Four things to know about the upcoming Boston Beer and BBQ Fest

The fest's organizer Devon Regan shares his insider tips.

A spread of smoky goods from the festival. –Alyssa Parker

If the dropping temperatures of late have you wistful for summer barbecues, Drink Craft Beer has you covered with an opportunity to gorge yourself on smoky meats and cold beer. Boston Beer & BBQ Fest returns for its fifth year on Friday, bringing samples from seven barbecue joints and unlimited 2-ounce beer and cider samples from 25 breweries.

If you’re thinking about hitting up the food fest, read on to discover what tips and tricks Drink Craft Beer co-founder Devon Regan had to share.

Attend the first session if you can.

While all three sessions allow guests to explore an array of pours and smoky meats, Friday’s session comes with an added bonus.


“Everyone gets to vote for their favorite barbecue joint. And then we’ve got a big trophy that we award to the winning barbecue place toward the end of the evening, and they get the bragging rights for the remainder of the sessions,” Regan explained. “The barbecue joints get super competitive over it. They’re talking smack on Twitter, things like that.”

The Smoke Shop is currently the reigning champ, and they’ll be back this year to potentially reclaim the title.

It’s all local.

The barbecue makers hail from Massachusetts and Rhode Island, and the brewers from Connecticut, Maine, Massachusetts,  New York, and Vermont.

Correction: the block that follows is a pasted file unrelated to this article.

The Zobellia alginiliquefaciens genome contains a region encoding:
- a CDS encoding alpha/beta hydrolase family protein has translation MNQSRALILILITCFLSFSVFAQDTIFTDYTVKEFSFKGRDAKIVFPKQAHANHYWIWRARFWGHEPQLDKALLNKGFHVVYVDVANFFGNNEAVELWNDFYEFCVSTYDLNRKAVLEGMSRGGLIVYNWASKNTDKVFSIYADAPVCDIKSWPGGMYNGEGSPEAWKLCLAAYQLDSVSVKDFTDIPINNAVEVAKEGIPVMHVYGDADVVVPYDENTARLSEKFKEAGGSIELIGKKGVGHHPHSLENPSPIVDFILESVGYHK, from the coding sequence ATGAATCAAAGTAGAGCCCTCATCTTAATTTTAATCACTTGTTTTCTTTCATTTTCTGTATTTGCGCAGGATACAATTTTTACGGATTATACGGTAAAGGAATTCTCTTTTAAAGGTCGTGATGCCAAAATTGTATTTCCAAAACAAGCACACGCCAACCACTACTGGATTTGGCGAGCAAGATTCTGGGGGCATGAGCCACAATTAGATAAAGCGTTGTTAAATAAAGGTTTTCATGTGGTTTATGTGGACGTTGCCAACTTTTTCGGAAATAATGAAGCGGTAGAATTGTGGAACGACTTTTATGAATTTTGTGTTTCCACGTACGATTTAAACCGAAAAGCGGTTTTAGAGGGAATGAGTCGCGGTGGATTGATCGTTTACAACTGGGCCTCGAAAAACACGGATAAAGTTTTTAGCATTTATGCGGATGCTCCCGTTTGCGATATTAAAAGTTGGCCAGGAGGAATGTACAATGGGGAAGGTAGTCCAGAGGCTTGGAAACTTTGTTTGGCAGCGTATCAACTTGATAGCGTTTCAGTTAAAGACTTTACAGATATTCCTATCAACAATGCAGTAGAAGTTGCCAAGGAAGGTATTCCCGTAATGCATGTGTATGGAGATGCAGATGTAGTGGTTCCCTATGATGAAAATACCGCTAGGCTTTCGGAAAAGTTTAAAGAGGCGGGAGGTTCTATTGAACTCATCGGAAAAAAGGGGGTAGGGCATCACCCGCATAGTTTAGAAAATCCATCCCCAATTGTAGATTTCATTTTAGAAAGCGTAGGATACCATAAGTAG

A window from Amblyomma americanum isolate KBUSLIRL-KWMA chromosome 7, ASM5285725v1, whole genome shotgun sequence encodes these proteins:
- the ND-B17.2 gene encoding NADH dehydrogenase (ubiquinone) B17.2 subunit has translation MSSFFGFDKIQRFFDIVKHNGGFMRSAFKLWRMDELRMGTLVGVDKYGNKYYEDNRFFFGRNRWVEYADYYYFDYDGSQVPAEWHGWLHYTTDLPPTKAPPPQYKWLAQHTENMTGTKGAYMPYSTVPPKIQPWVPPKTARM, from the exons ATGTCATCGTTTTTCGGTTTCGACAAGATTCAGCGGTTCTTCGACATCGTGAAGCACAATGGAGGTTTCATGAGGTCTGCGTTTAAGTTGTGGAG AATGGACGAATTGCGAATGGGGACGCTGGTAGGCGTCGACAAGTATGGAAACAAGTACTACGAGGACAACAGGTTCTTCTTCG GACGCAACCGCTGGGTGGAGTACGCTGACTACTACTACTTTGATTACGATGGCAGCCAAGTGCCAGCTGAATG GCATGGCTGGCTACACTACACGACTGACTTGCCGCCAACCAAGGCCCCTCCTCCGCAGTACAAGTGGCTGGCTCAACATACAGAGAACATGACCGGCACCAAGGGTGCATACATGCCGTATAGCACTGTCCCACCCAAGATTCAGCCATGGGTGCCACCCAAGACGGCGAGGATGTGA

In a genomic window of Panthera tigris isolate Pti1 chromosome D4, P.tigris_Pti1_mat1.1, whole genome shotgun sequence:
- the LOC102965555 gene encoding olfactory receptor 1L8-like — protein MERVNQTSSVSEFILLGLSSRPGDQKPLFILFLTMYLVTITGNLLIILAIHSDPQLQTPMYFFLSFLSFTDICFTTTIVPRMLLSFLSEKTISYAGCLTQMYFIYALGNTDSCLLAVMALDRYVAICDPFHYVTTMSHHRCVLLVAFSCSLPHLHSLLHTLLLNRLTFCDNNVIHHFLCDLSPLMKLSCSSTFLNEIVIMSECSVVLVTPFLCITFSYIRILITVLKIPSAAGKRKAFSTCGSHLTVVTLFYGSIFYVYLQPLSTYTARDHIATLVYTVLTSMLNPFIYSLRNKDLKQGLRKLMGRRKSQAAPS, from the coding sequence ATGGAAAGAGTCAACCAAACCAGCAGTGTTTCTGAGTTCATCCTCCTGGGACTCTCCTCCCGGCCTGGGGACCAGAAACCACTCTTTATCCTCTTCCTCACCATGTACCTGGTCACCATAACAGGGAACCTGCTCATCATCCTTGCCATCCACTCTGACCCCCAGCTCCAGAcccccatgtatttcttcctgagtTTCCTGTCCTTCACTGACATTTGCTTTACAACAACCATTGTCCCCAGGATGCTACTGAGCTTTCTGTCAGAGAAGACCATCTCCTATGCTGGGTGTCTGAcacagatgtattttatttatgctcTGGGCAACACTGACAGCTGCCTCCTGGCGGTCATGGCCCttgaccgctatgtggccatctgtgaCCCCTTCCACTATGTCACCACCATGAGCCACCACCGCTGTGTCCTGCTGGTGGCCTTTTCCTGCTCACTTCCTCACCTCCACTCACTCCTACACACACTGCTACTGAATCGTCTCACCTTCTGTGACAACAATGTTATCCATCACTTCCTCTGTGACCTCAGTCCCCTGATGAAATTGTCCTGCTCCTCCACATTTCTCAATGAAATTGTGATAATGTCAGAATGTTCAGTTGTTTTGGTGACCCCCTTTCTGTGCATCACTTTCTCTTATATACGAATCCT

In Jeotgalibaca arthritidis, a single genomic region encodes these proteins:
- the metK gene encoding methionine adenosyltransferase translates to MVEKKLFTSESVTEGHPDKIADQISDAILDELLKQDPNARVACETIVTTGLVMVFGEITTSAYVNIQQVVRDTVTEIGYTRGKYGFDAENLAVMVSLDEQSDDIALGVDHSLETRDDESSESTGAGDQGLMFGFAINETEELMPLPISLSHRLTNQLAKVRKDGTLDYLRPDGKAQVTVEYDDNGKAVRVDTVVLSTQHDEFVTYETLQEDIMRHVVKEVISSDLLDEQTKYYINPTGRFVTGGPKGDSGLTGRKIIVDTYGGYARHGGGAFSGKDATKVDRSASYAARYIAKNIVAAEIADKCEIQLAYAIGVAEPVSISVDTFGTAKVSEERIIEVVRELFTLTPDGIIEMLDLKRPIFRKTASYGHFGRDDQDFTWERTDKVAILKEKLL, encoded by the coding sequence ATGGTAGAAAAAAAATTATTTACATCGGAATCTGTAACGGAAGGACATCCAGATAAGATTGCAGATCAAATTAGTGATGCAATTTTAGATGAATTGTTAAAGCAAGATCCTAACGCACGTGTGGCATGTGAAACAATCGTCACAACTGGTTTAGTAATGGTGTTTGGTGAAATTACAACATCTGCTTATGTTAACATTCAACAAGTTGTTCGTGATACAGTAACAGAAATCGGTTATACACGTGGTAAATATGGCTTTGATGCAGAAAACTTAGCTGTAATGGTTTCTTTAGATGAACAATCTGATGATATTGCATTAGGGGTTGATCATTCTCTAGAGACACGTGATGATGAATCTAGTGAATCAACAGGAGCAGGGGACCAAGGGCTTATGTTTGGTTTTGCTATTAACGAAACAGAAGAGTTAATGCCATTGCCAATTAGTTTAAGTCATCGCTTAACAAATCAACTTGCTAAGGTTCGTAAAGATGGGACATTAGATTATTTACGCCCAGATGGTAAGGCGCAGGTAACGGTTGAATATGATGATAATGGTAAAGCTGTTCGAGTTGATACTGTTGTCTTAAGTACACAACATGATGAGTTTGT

“When we ran our first event in 2013, all the breweries and all the food was local, and we’ve always kept that,” Regan said. “There’s so many great businesses to showcase right in our backyard.”

Additionally, Drink Craft Beer strives to create a lineup that blends fan favorites with new offerings. This year will be the event debut for three barbecue vendors and 11 breweries, including Massachusetts-based Artifact Cider, Big Pig Barbecue, Da Bomb BBQ, Notch Brewing, Sarcastic Swine BBQ, Stellwagen Beer Co., and Vitamin Sea Brewing.

“We try to find some new stuff because all of those favorites were new to us at some point,” Regan said.

Barbecue in front of a selection of beer. —Alyssa Parker

There’s food beyond the samples.


“You get unlimited beer and then you get a sample from each barbecue place. But each sample is pretty significant, so it’s a full slider or a chicken drumstick or a bowl of chili,” Regan explained. “It adds up to a lot of food. But people like to be able to have other stuff, so all the barbecue places are also selling different stuff on top of what you get.”

Many of the joints are going the dessert route for these extra items, offering butter cake, cookie dough bombs, and whoopie pies.

Make a game plan.

Before heading there, Regan suggests going in with an idea of the brews and bites you want to taste.

“Not because we’ll run out — we never do,” he clarified. “But there’s a lot to try.” 

Consider what barbecue or brewery you haven’t tried, or what style of beer you haven’t tasted. You can check out the full list of offerings online.

Boston Beer & BBQ Fest; Nov. 15 from 6 – 9:30 p.m., Nov. 16 from 1 – 4:30 p.m. and 6 – 9:30 p.m.; Cyclorama, South End; $60; 21+

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